Mr Tighe said: “I’ve never attempted anything like it and have not really been fit enough to run this kind of distance for at least the last 15 years.

“I started training a few days ago and will complete this half marathon in less than four weeks’ time, even if it ends with a crawl.

“The GNAAS and LAMRT provide amazing support and rescue many people on a daily basis. I never knew how busy they were till after last May. Many involved are volunteers and the whole system relies completely on donations.”

He praised his fiancée and medical staff for helping him get back on his feet after the accident.

“This whole incident started as a nightmare, but to concentrate on the positive I know our relationship is now even deeper and stronger as a result,” he said. “During my first week in the hospital, Karin arrived fairly early in the morning and found me unwell, both physically and mentally.

The incident happened on Tarn Crag, above Great Langdale

The incident happened on Tarn Crag, above Great Langdale

“I was completely drained after days of being unable to move, along with an inability to eat, drink and sleep through the pain. It was her intervention, actions and drive that managed to get me back to where I should have been.

“It wasn’t long before a critical care team arrived, scanned, examined, fed and watered me intravenously. Before they all knew it I’d found my determination again. I was then supremely confident that as soon as I could push myself to physically stand, I would walk myself out of the hospital and could recover at home under my own driven pace.

“I think one of the hardest things I found about my recovery was having to slow down and accept a period of immobility.

“I have an amazing respect for the spinal surgeon. As well as being a pleasure to meet and talk to, he has treated, guided and advised me in a way that was reassuring and inspiring.

Dave Tighe will be joined on the half-marathon by his fiancée Karin

Dave Tighe will be joined on the half-marathon by his fiancée Karin

“Karin and I like to keep active and love the outdoors. My years of flying lead on from years of skydiving. It’s been a great part of my life but is not something that I’m going to be allowed to return to. As well as the medical side, it’s mostly been decided by a family vote.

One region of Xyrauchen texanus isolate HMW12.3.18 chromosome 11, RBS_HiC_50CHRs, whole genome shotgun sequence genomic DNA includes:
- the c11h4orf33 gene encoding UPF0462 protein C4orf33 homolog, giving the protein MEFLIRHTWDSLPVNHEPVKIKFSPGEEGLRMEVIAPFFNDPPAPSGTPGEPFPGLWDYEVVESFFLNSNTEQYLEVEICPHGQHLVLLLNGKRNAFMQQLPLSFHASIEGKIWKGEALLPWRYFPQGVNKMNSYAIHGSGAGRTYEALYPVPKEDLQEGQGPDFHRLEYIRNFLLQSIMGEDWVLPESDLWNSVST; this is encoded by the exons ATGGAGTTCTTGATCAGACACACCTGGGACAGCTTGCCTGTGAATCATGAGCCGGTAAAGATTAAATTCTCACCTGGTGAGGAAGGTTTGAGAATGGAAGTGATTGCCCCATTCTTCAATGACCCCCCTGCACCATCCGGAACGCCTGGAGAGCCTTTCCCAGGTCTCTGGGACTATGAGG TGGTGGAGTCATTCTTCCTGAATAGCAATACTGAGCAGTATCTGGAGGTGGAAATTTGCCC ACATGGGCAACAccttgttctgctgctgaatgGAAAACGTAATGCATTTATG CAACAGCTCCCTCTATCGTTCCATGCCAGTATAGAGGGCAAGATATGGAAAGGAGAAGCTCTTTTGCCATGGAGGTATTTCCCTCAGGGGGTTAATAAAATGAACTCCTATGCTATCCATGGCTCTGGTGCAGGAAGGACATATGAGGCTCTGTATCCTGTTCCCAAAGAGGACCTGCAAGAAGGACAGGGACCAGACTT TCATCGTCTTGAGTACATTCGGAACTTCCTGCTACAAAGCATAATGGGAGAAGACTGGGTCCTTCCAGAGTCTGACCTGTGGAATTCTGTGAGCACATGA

“However, there are plenty of great outdoor group and social activities that I’m determined to enjoy from now on.”

The Wrexham half-marathon will take place on 14 February. Proceeds from Mr Tighe’s challenge will be split equally between the Great North Air Ambulance and Langdale Ambleside Mountain Rescue Team.

Nick Owen, Langdale Ambleside MRT team leader said: “The team is very grateful for Dave’s fundraising efforts, but particularly we’re delighted to hear that Dave is recovering and is now fit enough to undertake this effort.

“Dave’s rescue was a demanding one, involving ourselves and GNAA, and shows how important teamwork is in what we do.

“We wish Dave well in this venture and hope his recovery continues apace.”

Grahame Pickering, chief executive at GNAAS said: “We are thrilled at Mr Tighe’s fundraising efforts and inspired by his story.

“His rescue involved many different agencies, each with their own skillset, to provide the best outcome for the patient.

“We want to wish him the best of luck for his run and thank him for his support. If he’d ever like to visit our Langwathby airbase in the future then we’d happily welcome him.”

So far, more than £1,200 has been raised, topping Mr Tighe’s original target of £1,000. Donations can be made on the Charities Trust website.